McKnights Senior Living
Employers must make reasonable accommodations for a worker’s known limitations related to pregnancy, childbirth or related medical conditions under the Pregnant Workers Fairness Act, which went into effect on Tuesday.
The PWFA builds on existing protections against pregnancy discrimination under Title VII of the Civil Rights Act. The new law could apply to an estimated 2.8 million workers annually, NBC News reported.
“For workers and job applicants, the PWFA will help ensure economic security at a critical time in their lives,” Employment Opportunity Commission Chair Charlotte A. Burrows said in a statement. “The EEOC stands ready to support employers as they carry out the PWFA’s directives and to support workers in receiving the accommodations they are entitled to under the PWFA.”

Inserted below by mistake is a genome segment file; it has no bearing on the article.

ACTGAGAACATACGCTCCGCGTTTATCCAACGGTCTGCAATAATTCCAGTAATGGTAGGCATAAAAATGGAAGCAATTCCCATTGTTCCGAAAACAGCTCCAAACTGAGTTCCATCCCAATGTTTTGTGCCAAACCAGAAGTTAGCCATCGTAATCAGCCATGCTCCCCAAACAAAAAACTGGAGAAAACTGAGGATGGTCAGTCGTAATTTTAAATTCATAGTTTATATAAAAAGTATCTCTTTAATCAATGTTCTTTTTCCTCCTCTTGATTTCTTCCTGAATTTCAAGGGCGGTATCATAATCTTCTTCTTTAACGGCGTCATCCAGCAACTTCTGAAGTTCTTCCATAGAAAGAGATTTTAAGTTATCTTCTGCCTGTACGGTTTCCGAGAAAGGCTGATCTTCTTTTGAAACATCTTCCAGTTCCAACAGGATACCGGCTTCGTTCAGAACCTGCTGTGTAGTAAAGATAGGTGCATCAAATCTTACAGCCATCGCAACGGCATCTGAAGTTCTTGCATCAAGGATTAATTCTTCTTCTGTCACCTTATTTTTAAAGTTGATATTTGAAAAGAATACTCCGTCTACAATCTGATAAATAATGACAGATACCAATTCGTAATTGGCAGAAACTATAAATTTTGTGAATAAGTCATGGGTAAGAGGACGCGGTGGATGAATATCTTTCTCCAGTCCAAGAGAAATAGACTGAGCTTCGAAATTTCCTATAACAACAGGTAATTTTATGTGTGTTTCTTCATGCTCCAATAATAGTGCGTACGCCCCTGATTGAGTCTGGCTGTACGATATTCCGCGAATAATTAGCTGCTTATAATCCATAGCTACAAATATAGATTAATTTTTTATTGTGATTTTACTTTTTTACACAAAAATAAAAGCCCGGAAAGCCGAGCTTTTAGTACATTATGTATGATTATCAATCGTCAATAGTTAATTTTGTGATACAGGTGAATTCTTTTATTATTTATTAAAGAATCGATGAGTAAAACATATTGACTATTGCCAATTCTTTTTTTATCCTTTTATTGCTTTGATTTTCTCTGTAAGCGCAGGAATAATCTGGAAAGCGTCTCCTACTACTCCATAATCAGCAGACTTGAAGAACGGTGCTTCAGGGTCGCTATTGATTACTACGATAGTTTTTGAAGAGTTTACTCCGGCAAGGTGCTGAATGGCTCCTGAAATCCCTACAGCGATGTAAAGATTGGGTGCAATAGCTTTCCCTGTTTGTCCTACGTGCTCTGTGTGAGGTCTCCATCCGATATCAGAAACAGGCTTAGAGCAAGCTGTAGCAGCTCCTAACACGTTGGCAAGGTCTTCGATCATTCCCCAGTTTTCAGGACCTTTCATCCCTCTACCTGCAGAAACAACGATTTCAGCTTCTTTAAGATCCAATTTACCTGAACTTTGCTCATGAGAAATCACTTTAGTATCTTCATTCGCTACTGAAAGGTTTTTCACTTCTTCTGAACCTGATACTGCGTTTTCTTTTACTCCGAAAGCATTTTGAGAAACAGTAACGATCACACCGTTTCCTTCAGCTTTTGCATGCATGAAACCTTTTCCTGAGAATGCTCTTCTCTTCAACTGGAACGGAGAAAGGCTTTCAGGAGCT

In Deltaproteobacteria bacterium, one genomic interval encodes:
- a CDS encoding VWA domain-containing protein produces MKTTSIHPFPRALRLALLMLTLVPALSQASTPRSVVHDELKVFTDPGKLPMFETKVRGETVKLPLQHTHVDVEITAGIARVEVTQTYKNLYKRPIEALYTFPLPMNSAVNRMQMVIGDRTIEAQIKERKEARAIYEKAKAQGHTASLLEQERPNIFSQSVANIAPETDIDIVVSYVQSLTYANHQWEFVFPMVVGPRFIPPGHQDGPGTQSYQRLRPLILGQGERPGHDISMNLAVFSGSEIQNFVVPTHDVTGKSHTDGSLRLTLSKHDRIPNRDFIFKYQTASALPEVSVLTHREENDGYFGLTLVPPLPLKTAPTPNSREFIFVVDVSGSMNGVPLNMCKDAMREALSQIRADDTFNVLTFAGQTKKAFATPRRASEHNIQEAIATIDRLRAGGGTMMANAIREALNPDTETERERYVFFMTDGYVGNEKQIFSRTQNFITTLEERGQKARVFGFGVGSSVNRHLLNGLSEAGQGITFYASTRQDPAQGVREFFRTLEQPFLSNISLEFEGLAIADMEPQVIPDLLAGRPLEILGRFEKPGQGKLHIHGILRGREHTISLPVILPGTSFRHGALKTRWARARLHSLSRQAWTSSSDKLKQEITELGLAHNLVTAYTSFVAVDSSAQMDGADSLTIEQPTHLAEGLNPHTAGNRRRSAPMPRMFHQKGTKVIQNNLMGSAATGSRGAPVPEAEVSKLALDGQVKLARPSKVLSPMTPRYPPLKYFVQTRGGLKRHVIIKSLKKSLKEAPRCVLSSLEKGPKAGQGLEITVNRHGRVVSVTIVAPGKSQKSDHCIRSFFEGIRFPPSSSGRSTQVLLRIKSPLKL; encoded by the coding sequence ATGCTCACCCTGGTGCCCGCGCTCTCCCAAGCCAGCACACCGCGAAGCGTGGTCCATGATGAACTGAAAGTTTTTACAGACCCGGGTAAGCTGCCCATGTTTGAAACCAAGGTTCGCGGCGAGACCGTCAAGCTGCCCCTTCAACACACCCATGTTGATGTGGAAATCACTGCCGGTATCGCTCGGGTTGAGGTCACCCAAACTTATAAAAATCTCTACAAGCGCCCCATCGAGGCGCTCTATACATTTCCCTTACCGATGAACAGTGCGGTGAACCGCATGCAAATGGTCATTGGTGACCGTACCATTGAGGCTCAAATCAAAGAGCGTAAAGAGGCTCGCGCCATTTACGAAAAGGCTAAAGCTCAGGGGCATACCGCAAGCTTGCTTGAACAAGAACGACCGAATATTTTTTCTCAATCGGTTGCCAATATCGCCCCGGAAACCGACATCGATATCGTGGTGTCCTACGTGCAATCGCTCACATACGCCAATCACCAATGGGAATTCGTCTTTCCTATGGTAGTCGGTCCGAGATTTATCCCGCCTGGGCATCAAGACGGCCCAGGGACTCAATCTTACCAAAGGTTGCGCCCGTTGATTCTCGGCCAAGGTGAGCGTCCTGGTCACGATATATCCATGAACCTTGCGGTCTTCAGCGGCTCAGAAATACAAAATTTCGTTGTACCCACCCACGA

The EEOC will accept charges of discrimination under the new statute for incidents that occurred on or after June 27. The law takes into account situations in which an accommodation will cause the employer an “undue hardship.” The EEOC does not specify what qualifies as “undue hardship.”
Further, the law forbids an employer from requiring a qualified employee affected by pregnancy, childbirth or related medical conditions to accept an accommodation “other than any reasonable accommodation arrived at through the interactive process.”